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Harnessing the upside and risks of small caps

Global equity managers have been lining up to create Listed Investment Companies (LICs) recently, but small caps have been underrepresented. While there are pros and cons associated with any investment structure, some of the new breed of LICs benefit from managers absorbing listing costs. In addition, the number and scale of offerings has meant a significant improvement in secondary market liquidity.

LIC structure has benefits … and some risks

Why is the LIC structure appealing, often as the listed alternative to a managed fund?

  • LICs are closed-ended. Once listed, the LIC doesn’t have the cash flow pressures of a managed fund, which must keep cash on hand to manage applications and redemptions. As a result, the frictional cost (direct and indirect costs of executing transactions) is typically lower.
  • Freed of the requirement to keep cash on hand, the manager can be fully invested and focus on investment fundamentals without worrying about cash flow.
  • LICs are companies. Distributions are paid as fully franked dividends, generally a tax benefit for investors. It can also retain earnings whereas a unit trust must pay out all income including capital gains.
  • LICs are transparent. Investors have a better look-through at managers’ holdings than in a managed fund.

On the other hand there are risks and potential drawbacks:

  • Market timing is important for an LIC, because once listed, it cannot raise new funds without going back to the market. If all the proceeds of the initial public offering (IPO) are invested on listing, and the market falls soon afterwards, it can be difficult to re-balance the portfolio without raising new funds. Managing market-timing risk, for example, could mean extending the trade horizon to deploy capital after listing. In our view, six months is an appropriate time to take to invest capital in order to offset market-timing risk.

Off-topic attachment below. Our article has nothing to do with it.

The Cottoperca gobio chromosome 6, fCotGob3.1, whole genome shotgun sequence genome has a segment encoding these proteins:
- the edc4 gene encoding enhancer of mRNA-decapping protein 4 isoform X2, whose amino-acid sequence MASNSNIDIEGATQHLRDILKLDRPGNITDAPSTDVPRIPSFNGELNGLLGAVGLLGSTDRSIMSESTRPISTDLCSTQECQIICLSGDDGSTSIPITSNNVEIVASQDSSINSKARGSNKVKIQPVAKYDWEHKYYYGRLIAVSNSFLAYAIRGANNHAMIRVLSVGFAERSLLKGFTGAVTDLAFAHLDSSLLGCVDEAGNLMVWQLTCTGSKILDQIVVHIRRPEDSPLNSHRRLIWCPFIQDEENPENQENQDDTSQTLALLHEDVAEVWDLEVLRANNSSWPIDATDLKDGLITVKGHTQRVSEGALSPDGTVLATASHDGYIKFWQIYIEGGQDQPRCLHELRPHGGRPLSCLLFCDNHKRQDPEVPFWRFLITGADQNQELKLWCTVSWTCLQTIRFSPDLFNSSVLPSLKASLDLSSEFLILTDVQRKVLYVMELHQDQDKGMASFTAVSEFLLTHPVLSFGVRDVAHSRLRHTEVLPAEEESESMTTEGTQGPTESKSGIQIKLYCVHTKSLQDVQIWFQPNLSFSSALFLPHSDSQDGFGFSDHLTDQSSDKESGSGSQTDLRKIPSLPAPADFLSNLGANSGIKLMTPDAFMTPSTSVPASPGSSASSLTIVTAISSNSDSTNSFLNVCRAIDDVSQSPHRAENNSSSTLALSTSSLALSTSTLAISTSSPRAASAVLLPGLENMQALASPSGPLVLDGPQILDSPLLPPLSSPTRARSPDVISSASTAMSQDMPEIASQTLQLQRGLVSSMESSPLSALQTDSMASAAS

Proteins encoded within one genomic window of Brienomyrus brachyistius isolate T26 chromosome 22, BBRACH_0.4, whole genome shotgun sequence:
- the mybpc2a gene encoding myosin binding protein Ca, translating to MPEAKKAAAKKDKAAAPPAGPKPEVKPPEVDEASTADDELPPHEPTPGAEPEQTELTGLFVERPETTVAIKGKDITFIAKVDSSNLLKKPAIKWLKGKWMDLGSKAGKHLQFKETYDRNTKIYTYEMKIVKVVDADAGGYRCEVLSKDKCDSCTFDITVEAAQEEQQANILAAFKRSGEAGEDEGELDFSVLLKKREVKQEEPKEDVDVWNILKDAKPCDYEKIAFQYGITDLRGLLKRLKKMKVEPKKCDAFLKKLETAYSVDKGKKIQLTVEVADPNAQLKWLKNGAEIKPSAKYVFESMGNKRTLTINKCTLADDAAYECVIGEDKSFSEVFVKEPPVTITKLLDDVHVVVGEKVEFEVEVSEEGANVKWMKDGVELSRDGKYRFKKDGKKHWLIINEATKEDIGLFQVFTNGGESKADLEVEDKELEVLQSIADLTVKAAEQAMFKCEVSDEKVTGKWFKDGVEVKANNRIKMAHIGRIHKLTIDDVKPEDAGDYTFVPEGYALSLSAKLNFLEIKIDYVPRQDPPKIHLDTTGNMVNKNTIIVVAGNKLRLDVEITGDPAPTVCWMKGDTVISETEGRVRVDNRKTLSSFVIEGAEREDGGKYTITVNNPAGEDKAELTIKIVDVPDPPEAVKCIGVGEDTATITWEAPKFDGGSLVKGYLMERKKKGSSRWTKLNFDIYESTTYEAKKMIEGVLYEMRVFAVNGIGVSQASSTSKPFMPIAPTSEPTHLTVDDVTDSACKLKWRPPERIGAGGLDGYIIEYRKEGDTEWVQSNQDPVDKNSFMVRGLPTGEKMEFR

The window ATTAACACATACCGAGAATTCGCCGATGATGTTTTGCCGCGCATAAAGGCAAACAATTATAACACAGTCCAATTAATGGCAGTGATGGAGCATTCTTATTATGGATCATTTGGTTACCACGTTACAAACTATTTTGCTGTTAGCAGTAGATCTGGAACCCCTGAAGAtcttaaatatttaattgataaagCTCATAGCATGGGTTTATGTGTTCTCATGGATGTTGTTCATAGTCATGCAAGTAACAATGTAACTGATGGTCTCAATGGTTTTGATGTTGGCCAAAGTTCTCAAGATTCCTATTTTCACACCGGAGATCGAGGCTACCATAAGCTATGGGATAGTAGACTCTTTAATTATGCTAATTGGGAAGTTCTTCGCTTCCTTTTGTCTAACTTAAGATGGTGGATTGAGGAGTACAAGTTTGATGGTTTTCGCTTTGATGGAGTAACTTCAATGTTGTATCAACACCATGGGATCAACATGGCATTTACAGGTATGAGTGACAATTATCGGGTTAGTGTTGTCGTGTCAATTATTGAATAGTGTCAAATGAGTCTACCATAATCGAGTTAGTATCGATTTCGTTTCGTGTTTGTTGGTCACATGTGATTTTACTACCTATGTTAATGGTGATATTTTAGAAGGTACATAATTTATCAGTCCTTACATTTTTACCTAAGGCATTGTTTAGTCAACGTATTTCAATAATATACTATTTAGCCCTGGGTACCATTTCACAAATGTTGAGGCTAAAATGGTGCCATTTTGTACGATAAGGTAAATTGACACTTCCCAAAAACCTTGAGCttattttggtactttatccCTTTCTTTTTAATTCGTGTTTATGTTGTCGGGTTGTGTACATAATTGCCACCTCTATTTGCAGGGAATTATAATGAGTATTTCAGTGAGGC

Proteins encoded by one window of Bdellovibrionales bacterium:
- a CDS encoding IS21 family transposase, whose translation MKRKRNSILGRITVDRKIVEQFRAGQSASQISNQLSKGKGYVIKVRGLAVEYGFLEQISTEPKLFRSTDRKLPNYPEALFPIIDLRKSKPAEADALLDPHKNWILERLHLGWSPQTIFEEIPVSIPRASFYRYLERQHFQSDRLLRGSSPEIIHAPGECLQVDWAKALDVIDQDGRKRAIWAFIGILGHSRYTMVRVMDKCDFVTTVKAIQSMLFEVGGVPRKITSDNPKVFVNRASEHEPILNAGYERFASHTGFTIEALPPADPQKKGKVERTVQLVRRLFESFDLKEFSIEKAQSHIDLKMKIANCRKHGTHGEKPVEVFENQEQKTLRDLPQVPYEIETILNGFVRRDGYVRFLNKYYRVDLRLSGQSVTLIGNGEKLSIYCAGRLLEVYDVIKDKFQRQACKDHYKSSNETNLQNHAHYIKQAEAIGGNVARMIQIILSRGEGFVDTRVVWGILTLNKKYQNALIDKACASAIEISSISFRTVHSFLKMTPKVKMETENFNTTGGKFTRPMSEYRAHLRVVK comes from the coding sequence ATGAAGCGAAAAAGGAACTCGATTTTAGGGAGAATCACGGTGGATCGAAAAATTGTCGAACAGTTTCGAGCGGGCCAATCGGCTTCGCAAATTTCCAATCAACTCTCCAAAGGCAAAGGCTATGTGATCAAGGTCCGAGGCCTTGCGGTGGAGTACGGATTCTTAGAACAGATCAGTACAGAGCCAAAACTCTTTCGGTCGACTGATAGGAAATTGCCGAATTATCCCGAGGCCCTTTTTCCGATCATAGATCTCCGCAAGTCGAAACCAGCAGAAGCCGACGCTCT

• Dividends can only be paid out of retained profits, and it takes time to generate profits and dividends. In some cases investing in an unlisted trust could see earlier distributions to investors. Over time these differences are likely to decrease.
  • LICs may be popular but small caps are less represented than large cap equities. The small cap segment of LICs lacks diversity and scale, and some are sub-scale and have traditionally traded at a discount to Net Tangible Assets. As a result, they have not attracted the breadth of investors necessary to maintain liquidity and keep spreads narrow post-listing, which has curtailed further investor demand.

Investment opportunities in small caps

At the small end of the market, the opportunity for growth is higher. The small cap market tends to be less efficient and the companies are not as well researched as large caps. Companies such as Blackmores, A2 Milk, Domino’s Pizza and Dulux group were once small caps with strong potential, and investors who identified their potential early did well.